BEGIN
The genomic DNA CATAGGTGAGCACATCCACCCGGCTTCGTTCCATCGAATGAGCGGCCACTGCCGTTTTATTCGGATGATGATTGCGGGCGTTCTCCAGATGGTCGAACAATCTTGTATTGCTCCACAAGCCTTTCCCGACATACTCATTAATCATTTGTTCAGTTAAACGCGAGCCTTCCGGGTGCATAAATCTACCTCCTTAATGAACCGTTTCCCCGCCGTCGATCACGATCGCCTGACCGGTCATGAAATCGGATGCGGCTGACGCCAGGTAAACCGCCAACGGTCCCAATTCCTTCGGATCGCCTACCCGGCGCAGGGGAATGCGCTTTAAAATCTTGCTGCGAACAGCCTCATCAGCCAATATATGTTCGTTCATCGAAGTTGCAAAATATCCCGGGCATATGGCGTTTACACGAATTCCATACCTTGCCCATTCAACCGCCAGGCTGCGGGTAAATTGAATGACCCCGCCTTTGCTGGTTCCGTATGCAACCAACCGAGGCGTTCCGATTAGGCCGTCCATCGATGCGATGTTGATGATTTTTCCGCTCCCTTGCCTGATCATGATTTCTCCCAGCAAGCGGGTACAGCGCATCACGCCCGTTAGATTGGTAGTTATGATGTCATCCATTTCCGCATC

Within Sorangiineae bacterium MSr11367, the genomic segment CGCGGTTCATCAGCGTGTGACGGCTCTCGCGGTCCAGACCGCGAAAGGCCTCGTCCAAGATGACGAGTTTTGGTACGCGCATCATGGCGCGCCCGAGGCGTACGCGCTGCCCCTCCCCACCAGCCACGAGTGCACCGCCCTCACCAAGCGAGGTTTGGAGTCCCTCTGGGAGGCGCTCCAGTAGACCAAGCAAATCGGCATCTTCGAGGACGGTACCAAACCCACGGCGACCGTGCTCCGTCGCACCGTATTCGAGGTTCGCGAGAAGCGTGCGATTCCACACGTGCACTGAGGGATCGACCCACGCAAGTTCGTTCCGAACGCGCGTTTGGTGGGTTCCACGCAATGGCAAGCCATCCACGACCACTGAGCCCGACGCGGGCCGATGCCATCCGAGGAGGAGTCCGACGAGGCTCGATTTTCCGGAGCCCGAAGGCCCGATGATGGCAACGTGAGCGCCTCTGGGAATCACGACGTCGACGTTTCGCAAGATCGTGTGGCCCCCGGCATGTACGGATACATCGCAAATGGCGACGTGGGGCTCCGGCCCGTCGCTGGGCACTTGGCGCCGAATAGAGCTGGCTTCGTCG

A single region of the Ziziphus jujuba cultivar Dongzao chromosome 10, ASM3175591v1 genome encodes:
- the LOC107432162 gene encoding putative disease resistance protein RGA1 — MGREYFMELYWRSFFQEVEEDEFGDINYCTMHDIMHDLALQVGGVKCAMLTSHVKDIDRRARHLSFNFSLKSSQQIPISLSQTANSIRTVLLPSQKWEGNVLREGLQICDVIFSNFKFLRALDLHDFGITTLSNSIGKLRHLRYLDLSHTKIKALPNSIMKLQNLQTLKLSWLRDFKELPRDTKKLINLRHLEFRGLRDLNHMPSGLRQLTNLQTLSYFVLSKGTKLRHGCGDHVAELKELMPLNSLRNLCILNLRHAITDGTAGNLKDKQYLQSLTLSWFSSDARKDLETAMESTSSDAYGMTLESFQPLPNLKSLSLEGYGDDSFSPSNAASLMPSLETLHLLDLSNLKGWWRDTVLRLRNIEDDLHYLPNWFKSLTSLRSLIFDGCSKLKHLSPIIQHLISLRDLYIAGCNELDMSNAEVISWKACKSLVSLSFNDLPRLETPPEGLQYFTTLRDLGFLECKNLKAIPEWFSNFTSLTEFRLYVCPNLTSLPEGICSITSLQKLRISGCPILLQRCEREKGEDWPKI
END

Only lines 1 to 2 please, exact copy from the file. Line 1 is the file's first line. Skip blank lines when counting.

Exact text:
The genomic DNA CATAGGTGAGCACATCCACCCGGCTTCGTTCCATCGAATGAGCGGCCACTGCCGTTTTATTCGGATGATGATTGCGGGCGTTCTCCAGATGGTCGAACAATCTTGTATTGCTCCACAAGCCTTTCCCGACATACTCATTAATCATTTGTTCAGTTAAACGCGAGCCTTCCGGGTGCATAAATCTACCTCCTTAATGAACCGTTTCCCCGCCGTCGATCACGATCGCCTGACCGGTCATGAAATCGGATGCGGCTGACGCCAGGTAAACCGCCAACGGTCCCAATTCCTTCGGATCGCCTACCCGGCGCAGGGGAATGCGCTTTAAAATCTTGCTGCGAACAGCCTCATCAGCCAATATATGTTCGTTCATCGAAGTTGCAAAATATCCCGGGCATATGGCGTTTACACGAATTCCATACCTTGCCCATTCAACCGCCAGGCTGCGGGTAAATTGAATGACCCCGCCTTTGCTGGTTCCGTATGCAACCAACCGAGGCGTTCCGATTAGGCCGTCCATCGATGCGATGTTGATGATTTTTCCGCTCCCTTGCCTGATCATGATTTCTCCCAGCAAGCGGGTACAGCGCATCACGCCCGTTAGATTGGTAGTTATGATGTCATCCATTTCCGCATC

Within Sorangiineae bacterium MSr11367, the genomic segment CGCGGTTCATCAGCGTGTGACGGCTCTCGCGGTCCAGACCGCGAAAGGCCTCGTCCAAGATGACGAGTTTTGGTACGCGCATCATGGCGCGCCCGAGGCGTACGCGCTGCCCCTCCCCACCAGCCACGAGTGCACCGCCCTCACCAAGCGAGGTTTGGAGTCCCTCTGGGAGGCGCTCCAGTAGACCAAGCAAATCGGCATCTTCGAGGACGGTACCAAACCCACGGCGACCGTGCTCCGTCGCACCGTATTCGAGGTTCGCGAGAAGCGTGCGATTCCACACGTGCACTGAGGGATCGACCCACGCAAGTTCGTTCCGAACGCGCGTTTGGTGGGTTCCACGCAATGGCAAGCCATCCACGACCACTGAGCCCGACGCGGGCCGATGCCATCCGAGGAGGAGTCCGACGAGGCTCGATTTTCCGGAGCCCGAAGGCCCGATGATGGCAACGTGAGCGCCTCTGGGAATCACGACGTCGACGTTTCGCAAGATCGTGTGGCCCCCGGCATGTACGGATACATCGCAAATGGCGACGTGGGGCTCCGGCCCGTCGCTGGGCACTTGGCGCCGAATAGAGCTGGCTTCGTCG